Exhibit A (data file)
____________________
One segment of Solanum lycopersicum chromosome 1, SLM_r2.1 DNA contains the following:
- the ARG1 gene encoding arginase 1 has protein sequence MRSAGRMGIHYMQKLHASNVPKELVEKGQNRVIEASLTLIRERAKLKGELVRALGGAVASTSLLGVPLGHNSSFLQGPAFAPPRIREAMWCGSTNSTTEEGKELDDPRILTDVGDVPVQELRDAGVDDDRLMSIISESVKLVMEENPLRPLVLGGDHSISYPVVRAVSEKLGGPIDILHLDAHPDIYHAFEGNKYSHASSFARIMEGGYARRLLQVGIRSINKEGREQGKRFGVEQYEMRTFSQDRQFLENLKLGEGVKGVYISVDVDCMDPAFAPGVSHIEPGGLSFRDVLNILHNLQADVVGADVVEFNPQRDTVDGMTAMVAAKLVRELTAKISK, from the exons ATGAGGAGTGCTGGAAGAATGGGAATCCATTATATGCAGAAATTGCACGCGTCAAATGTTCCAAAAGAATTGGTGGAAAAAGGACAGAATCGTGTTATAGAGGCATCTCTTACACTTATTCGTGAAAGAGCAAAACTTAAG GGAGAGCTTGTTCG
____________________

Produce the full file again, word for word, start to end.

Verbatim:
One segment of Solanum lycopersicum chromosome 1, SLM_r2.1 DNA contains the following:
- the ARG1 gene encoding arginase 1 has protein sequence MRSAGRMGIHYMQKLHASNVPKELVEKGQNRVIEASLTLIRERAKLKGELVRALGGAVASTSLLGVPLGHNSSFLQGPAFAPPRIREAMWCGSTNSTTEEGKELDDPRILTDVGDVPVQELRDAGVDDDRLMSIISESVKLVMEENPLRPLVLGGDHSISYPVVRAVSEKLGGPIDILHLDAHPDIYHAFEGNKYSHASSFARIMEGGYARRLLQVGIRSINKEGREQGKRFGVEQYEMRTFSQDRQFLENLKLGEGVKGVYISVDVDCMDPAFAPGVSHIEPGGLSFRDVLNILHNLQADVVGADVVEFNPQRDTVDGMTAMVAAKLVRELTAKISK, from the exons ATGAGGAGTGCTGGAAGAATGGGAATCCATTATATGCAGAAATTGCACGCGTCAAATGTTCCAAAAGAATTGGTGGAAAAAGGACAGAATCGTGTTATAGAGGCATCTCTTACACTTATTCGTGAAAGAGCAAAACTTAAG GGAGAGCTTGTTCG